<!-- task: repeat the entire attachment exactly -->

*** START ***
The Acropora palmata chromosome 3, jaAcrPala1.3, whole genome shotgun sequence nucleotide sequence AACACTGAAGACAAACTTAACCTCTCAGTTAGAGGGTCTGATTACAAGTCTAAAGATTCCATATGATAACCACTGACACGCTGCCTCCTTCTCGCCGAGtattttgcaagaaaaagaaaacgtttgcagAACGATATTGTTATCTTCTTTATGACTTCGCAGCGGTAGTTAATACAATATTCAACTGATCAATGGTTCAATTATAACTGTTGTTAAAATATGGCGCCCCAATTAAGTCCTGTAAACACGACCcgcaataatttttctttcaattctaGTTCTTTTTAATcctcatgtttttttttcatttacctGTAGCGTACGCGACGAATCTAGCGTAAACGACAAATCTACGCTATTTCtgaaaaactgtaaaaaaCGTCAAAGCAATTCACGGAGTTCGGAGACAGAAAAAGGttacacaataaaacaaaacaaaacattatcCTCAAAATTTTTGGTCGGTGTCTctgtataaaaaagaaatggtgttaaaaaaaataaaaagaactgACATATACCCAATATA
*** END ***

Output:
The Acropora palmata chromosome 3, jaAcrPala1.3, whole genome shotgun sequence nucleotide sequence AACACTGAAGACAAACTTAACCTCTCAGTTAGAGGGTCTGATTACAAGTCTAAAGATTCCATATGATAACCACTGACACGCTGCCTCCTTCTCGCCGAGtattttgcaagaaaaagaaaacgtttgcagAACGATATTGTTATCTTCTTTATGACTTCGCAGCGGTAGTTAATACAATATTCAACTGATCAATGGTTCAATTATAACTGTTGTTAAAATATGGCGCCCCAATTAAGTCCTGTAAACACGACCcgcaataatttttctttcaattctaGTTCTTTTTAATcctcatgtttttttttcatttacctGTAGCGTACGCGACGAATCTAGCGTAAACGACAAATCTACGCTATTTCtgaaaaactgtaaaaaaCGTCAAAGCAATTCACGGAGTTCGGAGACAGAAAAAGGttacacaataaaacaaaacaaaacattatcCTCAAAATTTTTGGTCGGTGTCTctgtataaaaaagaaatggtgttaaaaaaaataaaaagaactgACATATACCCAATATA